Morici: Donald Trump’s long game with China

Peter Morici

As President Donald Trump takes trade actions aimed at China, it is important to focus on the long game. Those aren’t about cars costing $125 more and surely not about the United States going protectionist.

America has been in a trade and ideological war with China for years, and artificial intelligence will be the final battleground.

Beijing orchestrates a pervasive web of mercantilist tools – regulation of imports and foreign investment, forced technology transfers and subsidies – to target industries for dominance – aluminum, solar panels, electric cars and soon, AI.

Those policies create huge trade surpluses and a trillion dollar war chest that its multinationals may use to fund R&D and buy foreign technology companies.

Geely Automotive purchased Volvo in 2010, which will only sell electric vehicles starting next year. U.S. auto makers must take joint venture partners in China and through those, its indigenous manufacturers gain access to American driverless vehicle technology.

As importantly, Beijing is corrupting core American resistance to authoritarian state-directed capitalism by co-opting American multinationals.

Apple recently agreed to store sensitive encryption keys in China, and actively campaigns against a more realistic trade policy toward China. Marriott is shaping global communications, corporate education and employee screening in line with Beijing’s propaganda strategies.

Google is establishing an AI development lab in China that will develop local talent and transfer knowhow to private developers.

AI-enabled devices and software power through huge troves of behavioral data and physical observations and distill vast bodies of scientific and social research to dramatically accelerate or replace human decision making.

AI is IBM’s Watson teaming with H&R Block HRB, +1.03 percent to prepare tax returns to avoid IRS audits, and assisting rural oncologists treating rare cancers, replacing time-consuming collaboration with highly specialized colleagues at faraway teaching hospitals.

AI is a personal assistant tailoring office music and temperature settings, drafting an itinerary for the day, setting up meetings, and booking restaurant reservations.

AI is the brains behind self-driving vehicles, drones overhead, and ultimately traffic management systems in cities with millions in operation.

More ominously, AI is the software behind Chinese facial scanners that identify the movements of Uighur dissidents in Xinjiang and track the everyday activities of citizens elsewhere to identify those embracing unwanted political ideas antithetical to the Party order.

In 10 years, it will not be possible to design, make or sell most anything without super-fast microprocessors and dazzling software that make today’s smartphones and apps look like John Bull’s locomotive and illuminated manuscripts.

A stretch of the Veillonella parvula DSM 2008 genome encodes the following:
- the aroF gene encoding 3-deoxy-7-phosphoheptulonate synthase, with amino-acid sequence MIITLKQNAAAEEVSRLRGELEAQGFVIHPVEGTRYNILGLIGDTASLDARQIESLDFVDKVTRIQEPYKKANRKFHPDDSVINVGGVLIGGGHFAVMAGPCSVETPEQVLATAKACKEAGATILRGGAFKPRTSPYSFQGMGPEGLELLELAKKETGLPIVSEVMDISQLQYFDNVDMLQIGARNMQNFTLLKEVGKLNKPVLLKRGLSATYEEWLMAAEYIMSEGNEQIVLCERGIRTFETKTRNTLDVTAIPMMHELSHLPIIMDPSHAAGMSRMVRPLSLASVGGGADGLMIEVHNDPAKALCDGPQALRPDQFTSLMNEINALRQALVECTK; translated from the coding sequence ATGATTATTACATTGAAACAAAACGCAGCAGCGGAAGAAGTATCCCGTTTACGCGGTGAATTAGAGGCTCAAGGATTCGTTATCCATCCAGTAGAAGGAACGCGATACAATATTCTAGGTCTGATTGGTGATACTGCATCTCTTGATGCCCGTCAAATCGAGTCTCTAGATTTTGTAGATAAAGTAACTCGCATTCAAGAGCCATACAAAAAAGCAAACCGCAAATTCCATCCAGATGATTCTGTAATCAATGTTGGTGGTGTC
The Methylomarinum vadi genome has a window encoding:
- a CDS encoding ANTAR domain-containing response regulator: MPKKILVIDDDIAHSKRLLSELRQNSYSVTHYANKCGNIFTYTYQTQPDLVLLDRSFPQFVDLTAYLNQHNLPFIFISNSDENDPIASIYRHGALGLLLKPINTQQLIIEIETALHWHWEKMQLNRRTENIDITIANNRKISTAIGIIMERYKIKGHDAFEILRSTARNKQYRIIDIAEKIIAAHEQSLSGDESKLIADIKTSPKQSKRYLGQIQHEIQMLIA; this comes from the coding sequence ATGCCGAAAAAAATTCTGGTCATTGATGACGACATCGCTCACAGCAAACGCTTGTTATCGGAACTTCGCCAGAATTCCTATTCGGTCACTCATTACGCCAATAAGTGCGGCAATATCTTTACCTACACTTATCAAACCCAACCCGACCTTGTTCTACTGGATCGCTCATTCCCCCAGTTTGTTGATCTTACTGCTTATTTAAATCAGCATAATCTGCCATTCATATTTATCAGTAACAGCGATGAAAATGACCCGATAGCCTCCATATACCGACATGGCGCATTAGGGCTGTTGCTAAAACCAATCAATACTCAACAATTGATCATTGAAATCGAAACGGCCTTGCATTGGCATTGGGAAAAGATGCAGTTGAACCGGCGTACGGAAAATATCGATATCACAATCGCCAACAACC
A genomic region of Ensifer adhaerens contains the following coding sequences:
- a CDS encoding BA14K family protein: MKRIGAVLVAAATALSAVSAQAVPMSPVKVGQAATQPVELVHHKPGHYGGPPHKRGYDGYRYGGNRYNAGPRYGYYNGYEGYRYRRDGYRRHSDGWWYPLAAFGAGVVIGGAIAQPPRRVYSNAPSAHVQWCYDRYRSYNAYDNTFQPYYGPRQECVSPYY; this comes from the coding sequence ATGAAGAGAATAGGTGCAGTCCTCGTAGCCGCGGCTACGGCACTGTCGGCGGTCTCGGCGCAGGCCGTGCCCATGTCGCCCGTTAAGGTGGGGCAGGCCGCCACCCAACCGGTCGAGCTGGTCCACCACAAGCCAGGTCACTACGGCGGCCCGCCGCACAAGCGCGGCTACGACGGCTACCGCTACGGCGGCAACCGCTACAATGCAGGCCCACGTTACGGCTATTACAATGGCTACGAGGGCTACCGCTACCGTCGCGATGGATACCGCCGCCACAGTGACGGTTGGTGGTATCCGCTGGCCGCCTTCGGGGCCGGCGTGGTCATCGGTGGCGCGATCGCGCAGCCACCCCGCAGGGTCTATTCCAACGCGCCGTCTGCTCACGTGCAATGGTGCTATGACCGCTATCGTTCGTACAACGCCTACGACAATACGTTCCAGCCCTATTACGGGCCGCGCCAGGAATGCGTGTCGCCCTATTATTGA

AI will be the backbone of democratic nations’ capacity to defend their borders, communications and transportation infrastructure and civic institutions from invaders. For repressive states, AI will be the means to control citizens and what corporate leaders do, say and think.

China has targeted global dominance in AI by 2030 with hundreds of billions of dollars in government and private capital and its most ambitious young talent – all reminiscent of American efforts to build the 19th century transcontinental railroads and 20th century aircraft industry.

Beijing and local governments, with the collaboration of its technology giants, are funneling hundreds of billions of dollars into startups and big company projects that enjoy notably more freedom than Western companies. They are not bothered by privacy rules, hectored by politicians about employment practices, or a liberal press calling for the breakup of large players.

China provides not merely a rich, legitimate market for commercial applications but also the analog to our defense market in aircraft for the AI instruments of social control. It will be able to export these systems to other repressive regimes in Asia and elsewhere, further boosting the revenue base that supports its R&D.

China has a vast pool of engineering talent, much of it trained by American universities sympathetic to Beijing’s socialist/anti-democratic agenda and assisted by American multinationals with wavering allegiance to flag and country.

The U.S. and other governments have blocked some proposed Chinese acquisitions of Western technology companies. And now the Trump administration is crafting a much broader, systemic approach to these acquisitions and Beijing’s decidedly aggressive industrial policies.

But with U.S. universities hungry for full tuition-paying foreign students and technology leaders like Apple and Google increasingly co-opted, the real threat to America is a reflexive, anti-Trump response to a more rational U.S. policy and corruption within the factories of American technology.

Peter Morici is an economist and business professor at the University of Maryland, and a national columnist. © 2018, The Washington Times, LLC.

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